The News Tribune (Tacoma, Wash.)
Apr. 15—A fire engine primarily serving the Port of Tacoma and Northeast Tacoma will remain online thanks to new federal funding.
Tacoma Fire Department’s Engine 5 was slated to cease operations in April due to a budget deficit stemming from the COVID-19 pandemic.
“The lack of a fire station in one of the most complex areas of the City could have been devastating,” Allyson Hinzman, president of the Tacoma Firefighters Local 31 union, said in an email to The News Tribune.
The city will dedicate $8 million toward the engine using funds from the federal American Rescue Plan, of which the city is set to receive $63 million. City officials are working to determine how the rest of the funds will be spent.
The money will cover operations of the engine through 2024, at which time more funding will need to be secured.
In November, Tacoma City Council passed an overall $3.7 billion 2021-22 budget that took one fire engine out of commission due to a change in operations by the Fire Department and to offset a $40 million deficit stemming from COVID-19 impacts. The decision was a split one, with Council members Conor McCarthy and Robert Thoms voting against the decision to decommission the engine.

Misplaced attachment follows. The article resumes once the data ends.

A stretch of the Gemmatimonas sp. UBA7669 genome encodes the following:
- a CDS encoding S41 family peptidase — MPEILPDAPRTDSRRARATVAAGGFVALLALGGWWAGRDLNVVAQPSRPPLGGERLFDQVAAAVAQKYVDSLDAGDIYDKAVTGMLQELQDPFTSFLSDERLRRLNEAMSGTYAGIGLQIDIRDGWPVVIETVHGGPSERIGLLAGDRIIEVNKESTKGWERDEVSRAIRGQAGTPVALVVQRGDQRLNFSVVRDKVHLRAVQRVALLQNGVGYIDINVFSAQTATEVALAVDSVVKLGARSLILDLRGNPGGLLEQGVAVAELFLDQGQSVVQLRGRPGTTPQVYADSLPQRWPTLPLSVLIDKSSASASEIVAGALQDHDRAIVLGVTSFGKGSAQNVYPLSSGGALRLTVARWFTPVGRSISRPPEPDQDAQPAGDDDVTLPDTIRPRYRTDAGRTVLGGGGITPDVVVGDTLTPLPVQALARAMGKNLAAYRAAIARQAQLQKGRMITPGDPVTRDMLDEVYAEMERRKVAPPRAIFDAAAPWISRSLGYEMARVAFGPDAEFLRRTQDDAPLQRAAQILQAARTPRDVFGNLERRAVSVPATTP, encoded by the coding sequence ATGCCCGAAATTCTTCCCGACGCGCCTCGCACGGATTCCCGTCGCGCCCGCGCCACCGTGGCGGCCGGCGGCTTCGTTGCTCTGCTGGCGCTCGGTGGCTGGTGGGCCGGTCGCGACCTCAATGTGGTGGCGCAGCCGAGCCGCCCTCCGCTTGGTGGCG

The Tacoma Fire Department and its firefighters union worried the loss of the engine would create a coverage gap in the Tideflats, an area that historically suffered from longer response times due to lack of fire department services.
At the time, Mayor Victoria Woodards said she and the rest of the Council were determined to find the funding to keep the engine operational.
“We will shake every tree, overturn every rock, to find that funding,” Woodards said.
Decommissioning Engine 5 also would have meant that there would be no engine to fill a new $7 million fire station built on the Tideflats. The new station, formerly known as Station 15 but now known as Station 5, was completed at the end of March at 3520 E. 11th St., just across the street from the Puget Sound Energy LNG plant.
Now, Engine 5, staffed with three firefighters, will make its home there for the next few years.
“At the end of the day the men and women of Tacoma Fire strive to serve the needs of the citizens of this great city,” Hinzman said. “We are all resting easier knowing this risk has been mitigated for the time being and we continue to rely on the Tacoma City Council to prioritize public safety and service.”
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